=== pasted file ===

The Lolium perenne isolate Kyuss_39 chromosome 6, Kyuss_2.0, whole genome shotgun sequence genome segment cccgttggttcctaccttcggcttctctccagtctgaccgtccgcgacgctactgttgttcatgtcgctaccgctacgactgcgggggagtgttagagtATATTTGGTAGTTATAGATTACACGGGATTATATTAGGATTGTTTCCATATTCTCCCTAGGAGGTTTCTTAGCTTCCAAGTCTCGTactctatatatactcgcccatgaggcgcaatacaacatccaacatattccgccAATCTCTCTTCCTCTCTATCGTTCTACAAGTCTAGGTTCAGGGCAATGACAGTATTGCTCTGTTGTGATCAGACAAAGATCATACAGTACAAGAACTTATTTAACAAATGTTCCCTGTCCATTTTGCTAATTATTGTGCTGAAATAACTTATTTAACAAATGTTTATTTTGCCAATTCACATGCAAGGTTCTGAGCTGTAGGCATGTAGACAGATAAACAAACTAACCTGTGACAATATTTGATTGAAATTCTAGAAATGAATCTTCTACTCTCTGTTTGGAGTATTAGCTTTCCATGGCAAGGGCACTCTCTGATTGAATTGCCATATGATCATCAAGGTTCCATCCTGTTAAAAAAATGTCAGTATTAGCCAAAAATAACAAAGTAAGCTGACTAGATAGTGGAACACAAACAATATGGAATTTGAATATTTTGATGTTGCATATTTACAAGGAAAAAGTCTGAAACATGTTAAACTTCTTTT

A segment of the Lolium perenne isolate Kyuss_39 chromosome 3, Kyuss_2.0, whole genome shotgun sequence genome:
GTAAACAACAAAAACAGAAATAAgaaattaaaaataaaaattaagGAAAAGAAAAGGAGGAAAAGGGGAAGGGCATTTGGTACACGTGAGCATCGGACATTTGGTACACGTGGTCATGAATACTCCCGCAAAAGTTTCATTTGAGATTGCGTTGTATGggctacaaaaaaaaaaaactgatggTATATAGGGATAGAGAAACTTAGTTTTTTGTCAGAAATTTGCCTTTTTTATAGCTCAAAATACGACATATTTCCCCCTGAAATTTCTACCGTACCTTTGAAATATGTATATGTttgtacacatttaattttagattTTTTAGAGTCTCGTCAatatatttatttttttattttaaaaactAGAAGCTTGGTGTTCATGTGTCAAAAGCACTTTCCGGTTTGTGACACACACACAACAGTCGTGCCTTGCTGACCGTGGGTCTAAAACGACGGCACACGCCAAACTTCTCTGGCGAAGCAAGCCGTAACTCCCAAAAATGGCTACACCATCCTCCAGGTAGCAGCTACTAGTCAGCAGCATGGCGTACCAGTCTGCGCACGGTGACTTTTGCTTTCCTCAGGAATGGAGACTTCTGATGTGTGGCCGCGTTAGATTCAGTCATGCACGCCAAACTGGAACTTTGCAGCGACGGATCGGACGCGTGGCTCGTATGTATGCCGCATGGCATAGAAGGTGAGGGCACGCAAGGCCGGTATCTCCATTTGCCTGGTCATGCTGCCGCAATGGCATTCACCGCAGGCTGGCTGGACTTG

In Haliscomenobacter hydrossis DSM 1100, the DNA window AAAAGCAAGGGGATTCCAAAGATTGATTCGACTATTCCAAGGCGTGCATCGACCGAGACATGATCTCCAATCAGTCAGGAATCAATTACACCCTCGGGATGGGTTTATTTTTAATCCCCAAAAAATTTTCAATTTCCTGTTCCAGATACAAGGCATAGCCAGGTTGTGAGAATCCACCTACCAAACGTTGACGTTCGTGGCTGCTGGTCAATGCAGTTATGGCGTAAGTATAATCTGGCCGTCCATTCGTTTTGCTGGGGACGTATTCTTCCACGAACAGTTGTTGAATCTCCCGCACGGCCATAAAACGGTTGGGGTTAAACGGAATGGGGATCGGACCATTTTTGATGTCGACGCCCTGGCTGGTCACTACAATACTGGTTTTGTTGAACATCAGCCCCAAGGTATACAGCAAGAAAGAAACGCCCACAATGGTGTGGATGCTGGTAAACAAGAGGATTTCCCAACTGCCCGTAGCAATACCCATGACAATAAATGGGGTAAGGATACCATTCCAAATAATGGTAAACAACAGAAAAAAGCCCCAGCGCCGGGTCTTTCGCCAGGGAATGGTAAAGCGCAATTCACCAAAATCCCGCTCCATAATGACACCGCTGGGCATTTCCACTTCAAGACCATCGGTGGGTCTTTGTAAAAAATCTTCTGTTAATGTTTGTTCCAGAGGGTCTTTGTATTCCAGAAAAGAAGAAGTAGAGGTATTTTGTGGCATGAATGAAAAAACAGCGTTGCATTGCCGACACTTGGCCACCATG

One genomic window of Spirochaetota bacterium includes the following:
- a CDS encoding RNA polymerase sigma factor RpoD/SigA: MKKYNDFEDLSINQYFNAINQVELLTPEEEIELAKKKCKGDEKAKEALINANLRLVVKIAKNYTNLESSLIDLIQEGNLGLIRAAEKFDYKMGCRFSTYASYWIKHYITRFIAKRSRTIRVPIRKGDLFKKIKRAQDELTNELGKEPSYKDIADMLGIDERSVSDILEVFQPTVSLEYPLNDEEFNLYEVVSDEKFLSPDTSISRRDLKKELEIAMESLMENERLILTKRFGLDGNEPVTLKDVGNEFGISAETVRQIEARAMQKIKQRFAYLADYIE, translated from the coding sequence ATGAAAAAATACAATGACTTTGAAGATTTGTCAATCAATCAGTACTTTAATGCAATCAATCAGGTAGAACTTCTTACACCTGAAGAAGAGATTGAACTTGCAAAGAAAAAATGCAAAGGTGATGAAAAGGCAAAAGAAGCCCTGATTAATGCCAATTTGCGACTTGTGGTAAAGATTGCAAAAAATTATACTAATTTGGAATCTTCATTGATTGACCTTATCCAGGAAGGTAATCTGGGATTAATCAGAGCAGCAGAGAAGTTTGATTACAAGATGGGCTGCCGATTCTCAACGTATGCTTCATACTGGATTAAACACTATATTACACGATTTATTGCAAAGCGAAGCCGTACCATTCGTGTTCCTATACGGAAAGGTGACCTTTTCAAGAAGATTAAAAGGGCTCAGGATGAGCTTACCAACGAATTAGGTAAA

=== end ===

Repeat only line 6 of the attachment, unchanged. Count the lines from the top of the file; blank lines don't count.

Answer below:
- a CDS encoding RNA polymerase sigma factor RpoD/SigA: MKKYNDFEDLSINQYFNAINQVELLTPEEEIELAKKKCKGDEKAKEALINANLRLVVKIAKNYTNLESSLIDLIQEGNLGLIRAAEKFDYKMGCRFSTYASYWIKHYITRFIAKRSRTIRVPIRKGDLFKKIKRAQDELTNELGKEPSYKDIADMLGIDERSVSDILEVFQPTVSLEYPLNDEEFNLYEVVSDEKFLSPDTSISRRDLKKELEIAMESLMENERLILTKRFGLDGNEPVTLKDVGNEFGISAETVRQIEARAMQKIKQRFAYLADYIE, translated from the coding sequence ATGAAAAAATACAATGACTTTGAAGATTTGTCAATCAATCAGTACTTTAATGCAATCAATCAGGTAGAACTTCTTACACCTGAAGAAGAGATTGAACTTGCAAAGAAAAAATGCAAAGGTGATGAAAAGGCAAAAGAAGCCCTGATTAATGCCAATTTGCGACTTGTGGTAAAGATTGCAAAAAATTATACTAATTTGGAATCTTCATTGATTGACCTTATCCAGGAAGGTAATCTGGGATTAATCAGAGCAGCAGAGAAGTTTGATTACAAGATGGGCTGCCGATTCTCAACGTATGCTTCATACTGGATTAAACACTATATTACACGATTTATTGCAAAGCGAAGCCGTACCATTCGTGTTCCTATACGGAAAGGTGACCTTTTCAAGAAGATTAAAAGGGCTCAGGATGAGCTTACCAACGAATTAGGTAAA